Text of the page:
We’ve all heard the amaz­ing stats about the growth of online video con­sump­tion – the aver­age per­son spends 16 hours watch­ing videos online and, in fact, video has been iden­ti­fied as one of the top strate­gic trends for mar­keters accord­ing to Gart­ner.  A few years ago, most video con­sump­tion was pre­dom­i­nantly on YouTube or enter­tain­ment sites.  But a scan of today’s web­sites will reveal that videos are con­sumed in a wide vari­ety of mar­ket­ing sites includ­ing retail, high tech, finan­cial ser­vices and travel to name a few.

Why is video such a com­pelling medium for communication?

“A pic­ture is worth a thou­sand words”

A typ­i­cal sec­ond of video con­tains about 30 frames or images alone!  Video has the abil­ity to con­vey con­cepts and demon­strate key fea­tures more eas­ily than just text or images alone.  Nobody wants to read a 3-page doc­u­ment about Nike’s fly­wire mesh tech­nol­ogy, but they sure would love to see a video that illus­trates how the fly­wire func­tions like a cable on a sus­pen­sion bridge pro­vid­ing flex­i­bil­ity and sup­port.  Accord­ing to eMar­keter, “Those exposed to ban­ners that included online video were about 5.6 times as likely to visit a marketer’s site as those exposed to stan­dard banners.”

Mar­keters use video very dif­fer­ently than a typ­i­cal pub­lisher or broad­caster.  Unlike video used on media & enter­tain­ment sites such as Hulu, which typ­i­cally mon­e­tize their videos with ads; the video is the ad for mar­keters.  Here are some inno­v­a­tive ways that mar­keters can increase engage­ment and enhance the value of their videos:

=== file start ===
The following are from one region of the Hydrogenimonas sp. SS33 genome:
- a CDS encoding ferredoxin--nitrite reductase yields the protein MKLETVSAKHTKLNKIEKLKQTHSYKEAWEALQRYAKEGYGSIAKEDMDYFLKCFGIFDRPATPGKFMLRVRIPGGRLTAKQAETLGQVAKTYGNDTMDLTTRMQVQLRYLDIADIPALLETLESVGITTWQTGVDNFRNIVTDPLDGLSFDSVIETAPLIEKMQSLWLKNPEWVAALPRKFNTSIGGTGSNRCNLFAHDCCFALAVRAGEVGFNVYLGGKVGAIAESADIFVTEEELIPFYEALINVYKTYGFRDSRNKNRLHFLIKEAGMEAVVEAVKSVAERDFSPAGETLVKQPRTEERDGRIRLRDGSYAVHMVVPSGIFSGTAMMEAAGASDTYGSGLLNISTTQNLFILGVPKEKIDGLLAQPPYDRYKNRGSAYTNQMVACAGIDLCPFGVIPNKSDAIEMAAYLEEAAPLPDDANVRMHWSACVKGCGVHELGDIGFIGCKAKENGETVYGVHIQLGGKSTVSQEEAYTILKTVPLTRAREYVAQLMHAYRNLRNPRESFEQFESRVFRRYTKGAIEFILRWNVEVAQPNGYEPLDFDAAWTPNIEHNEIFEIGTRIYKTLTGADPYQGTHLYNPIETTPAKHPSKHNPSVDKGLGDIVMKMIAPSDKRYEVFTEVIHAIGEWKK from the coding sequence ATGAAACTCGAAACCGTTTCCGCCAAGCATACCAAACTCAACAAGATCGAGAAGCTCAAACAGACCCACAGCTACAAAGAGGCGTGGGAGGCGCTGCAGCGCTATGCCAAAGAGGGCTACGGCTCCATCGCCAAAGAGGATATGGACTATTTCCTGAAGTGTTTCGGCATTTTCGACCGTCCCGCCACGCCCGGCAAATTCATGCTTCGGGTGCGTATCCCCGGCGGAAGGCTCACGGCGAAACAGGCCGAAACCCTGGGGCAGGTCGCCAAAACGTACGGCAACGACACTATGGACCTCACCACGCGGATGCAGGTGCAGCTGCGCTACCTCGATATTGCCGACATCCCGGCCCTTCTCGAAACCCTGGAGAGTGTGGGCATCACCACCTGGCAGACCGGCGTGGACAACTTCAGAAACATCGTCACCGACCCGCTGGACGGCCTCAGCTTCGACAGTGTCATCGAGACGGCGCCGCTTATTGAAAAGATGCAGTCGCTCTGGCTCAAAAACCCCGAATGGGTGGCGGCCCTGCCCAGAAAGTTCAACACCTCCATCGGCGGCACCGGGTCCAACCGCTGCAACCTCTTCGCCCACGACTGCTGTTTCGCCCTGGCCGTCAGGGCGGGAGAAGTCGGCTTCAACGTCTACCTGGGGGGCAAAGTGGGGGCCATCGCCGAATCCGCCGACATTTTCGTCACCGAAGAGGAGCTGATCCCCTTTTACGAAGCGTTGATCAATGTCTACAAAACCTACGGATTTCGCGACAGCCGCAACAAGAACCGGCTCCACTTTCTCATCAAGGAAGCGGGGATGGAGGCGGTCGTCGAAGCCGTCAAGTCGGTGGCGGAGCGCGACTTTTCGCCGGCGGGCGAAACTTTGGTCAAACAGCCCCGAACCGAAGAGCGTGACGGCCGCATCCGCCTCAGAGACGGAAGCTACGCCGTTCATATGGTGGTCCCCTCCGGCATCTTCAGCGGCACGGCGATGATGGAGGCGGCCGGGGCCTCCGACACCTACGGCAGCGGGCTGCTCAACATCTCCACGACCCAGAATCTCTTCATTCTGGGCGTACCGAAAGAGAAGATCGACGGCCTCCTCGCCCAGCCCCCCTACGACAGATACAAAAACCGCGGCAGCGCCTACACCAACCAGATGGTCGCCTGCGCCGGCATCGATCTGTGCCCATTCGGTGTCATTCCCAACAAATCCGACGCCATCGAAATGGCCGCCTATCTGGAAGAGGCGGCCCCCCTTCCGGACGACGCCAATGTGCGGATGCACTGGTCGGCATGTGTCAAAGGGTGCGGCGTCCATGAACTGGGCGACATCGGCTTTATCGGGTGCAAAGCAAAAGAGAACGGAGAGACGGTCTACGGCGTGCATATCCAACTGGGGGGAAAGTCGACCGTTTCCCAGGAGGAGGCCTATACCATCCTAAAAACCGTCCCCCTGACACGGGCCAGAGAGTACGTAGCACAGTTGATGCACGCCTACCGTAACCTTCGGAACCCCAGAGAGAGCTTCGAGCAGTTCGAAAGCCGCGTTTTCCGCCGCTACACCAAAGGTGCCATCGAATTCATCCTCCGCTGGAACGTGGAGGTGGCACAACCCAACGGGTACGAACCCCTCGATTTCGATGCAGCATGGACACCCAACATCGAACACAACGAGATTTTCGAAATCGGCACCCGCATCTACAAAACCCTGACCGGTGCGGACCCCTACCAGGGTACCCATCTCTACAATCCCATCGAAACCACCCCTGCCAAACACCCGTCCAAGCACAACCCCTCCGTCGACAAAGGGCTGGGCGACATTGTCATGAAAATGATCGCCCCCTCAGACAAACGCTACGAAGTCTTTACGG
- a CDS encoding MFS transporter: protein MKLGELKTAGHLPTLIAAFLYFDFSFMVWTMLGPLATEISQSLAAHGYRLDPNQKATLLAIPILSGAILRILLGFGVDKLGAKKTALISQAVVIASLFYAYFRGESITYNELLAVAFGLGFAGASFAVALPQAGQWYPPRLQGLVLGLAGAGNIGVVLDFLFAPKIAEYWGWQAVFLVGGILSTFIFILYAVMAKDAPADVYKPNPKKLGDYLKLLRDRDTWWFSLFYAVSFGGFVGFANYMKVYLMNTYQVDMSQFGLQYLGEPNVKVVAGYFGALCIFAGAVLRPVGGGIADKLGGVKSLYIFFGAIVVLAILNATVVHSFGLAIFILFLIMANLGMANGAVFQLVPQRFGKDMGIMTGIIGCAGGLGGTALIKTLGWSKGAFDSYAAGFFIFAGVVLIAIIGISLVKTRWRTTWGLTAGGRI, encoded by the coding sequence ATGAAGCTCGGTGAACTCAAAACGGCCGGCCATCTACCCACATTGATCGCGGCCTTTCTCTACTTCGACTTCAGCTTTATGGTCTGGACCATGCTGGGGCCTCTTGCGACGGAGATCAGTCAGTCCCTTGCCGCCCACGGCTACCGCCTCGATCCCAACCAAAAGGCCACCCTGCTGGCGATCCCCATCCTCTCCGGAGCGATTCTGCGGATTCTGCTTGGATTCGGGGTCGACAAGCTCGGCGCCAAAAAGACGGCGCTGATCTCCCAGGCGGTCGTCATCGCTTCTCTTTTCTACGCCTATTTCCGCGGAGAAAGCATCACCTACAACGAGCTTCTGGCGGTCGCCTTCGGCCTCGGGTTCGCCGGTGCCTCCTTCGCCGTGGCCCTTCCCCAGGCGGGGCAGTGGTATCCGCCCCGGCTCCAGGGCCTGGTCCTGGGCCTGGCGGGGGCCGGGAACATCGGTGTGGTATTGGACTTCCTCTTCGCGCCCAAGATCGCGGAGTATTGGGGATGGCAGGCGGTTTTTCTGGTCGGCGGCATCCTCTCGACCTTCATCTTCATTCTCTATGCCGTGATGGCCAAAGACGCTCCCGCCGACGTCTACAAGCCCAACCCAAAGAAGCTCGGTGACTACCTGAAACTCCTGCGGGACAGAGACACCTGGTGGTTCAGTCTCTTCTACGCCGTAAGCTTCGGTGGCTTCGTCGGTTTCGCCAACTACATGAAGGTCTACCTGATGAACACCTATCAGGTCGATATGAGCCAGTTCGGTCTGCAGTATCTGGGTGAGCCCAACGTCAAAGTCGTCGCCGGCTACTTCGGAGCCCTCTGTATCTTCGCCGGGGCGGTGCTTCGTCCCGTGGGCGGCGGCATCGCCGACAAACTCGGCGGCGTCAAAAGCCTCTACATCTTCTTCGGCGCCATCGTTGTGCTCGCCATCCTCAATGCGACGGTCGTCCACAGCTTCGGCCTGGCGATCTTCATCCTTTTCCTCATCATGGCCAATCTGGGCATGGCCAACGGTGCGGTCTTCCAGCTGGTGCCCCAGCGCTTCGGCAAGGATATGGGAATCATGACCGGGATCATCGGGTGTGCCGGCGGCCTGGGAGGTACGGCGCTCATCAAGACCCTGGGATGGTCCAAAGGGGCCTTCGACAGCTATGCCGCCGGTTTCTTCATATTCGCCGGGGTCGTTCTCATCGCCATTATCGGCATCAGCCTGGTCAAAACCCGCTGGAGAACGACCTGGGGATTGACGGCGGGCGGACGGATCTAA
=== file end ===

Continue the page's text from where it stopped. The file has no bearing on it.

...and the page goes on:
1)      Make your videos inter­ac­tive – add inter­ac­tive hotspots to your video to pro­vide addi­tional infor­ma­tion or even drive a spe­cific call-to-action.  For exam­ple, a video for a hotel chain can con­tain click­able anno­ta­tions that link to more infor­ma­tion about the hotel’s ban­quet pack­ages while the video footage is show­ing the ban­quet rooms.   Or a video for a retailer can con­tain click­able links to each gar­ment in the out­fit with pric­ing and color options.

2)      Make your videos rel­e­vant – instead of deliv­er­ing the same exact video expe­ri­ence to each user, think about how you can per­son­al­ize the video expe­ri­ence based on things you may know about each vis­i­tor.  For exam­ple, a video for a courier can have an end­ing clip that lists car­rier rates from San Jose, CA by using IP geo-location.  Or a video for a soft­ware ven­dor can con­clude with infor­ma­tion on how to reg­is­ter for an upcom­ing webi­nar and later update it to a pro­mo­tional dis­count for the software.

3)      Let your audi­ence par­tic­i­pate – User Gen­er­ated Con­tent (UGC) lends cred­i­bil­ity and authen­tic­ity to an oth­er­wise crowded mes­sage. Allow your cus­tomers to upload videos about their expe­ri­ences with your prod­ucts and ser­vices.  Or even host con­tests to crowd source the devel­op­ment of new video con­tent such as what Sam­sung did when they intro­duced the new Galaxy Tab.

These are just a few exam­ples to help spark your cre­ative spirit.  As mar­keters, we have unique ways to tell our story with video, and now, we have the abil­ity to also amplify that impact beyond just what was shot dur­ing video pro­duc­tion.  Video truly can be inter­ac­tive and per­son­al­ized – do you have any great exam­ples to share?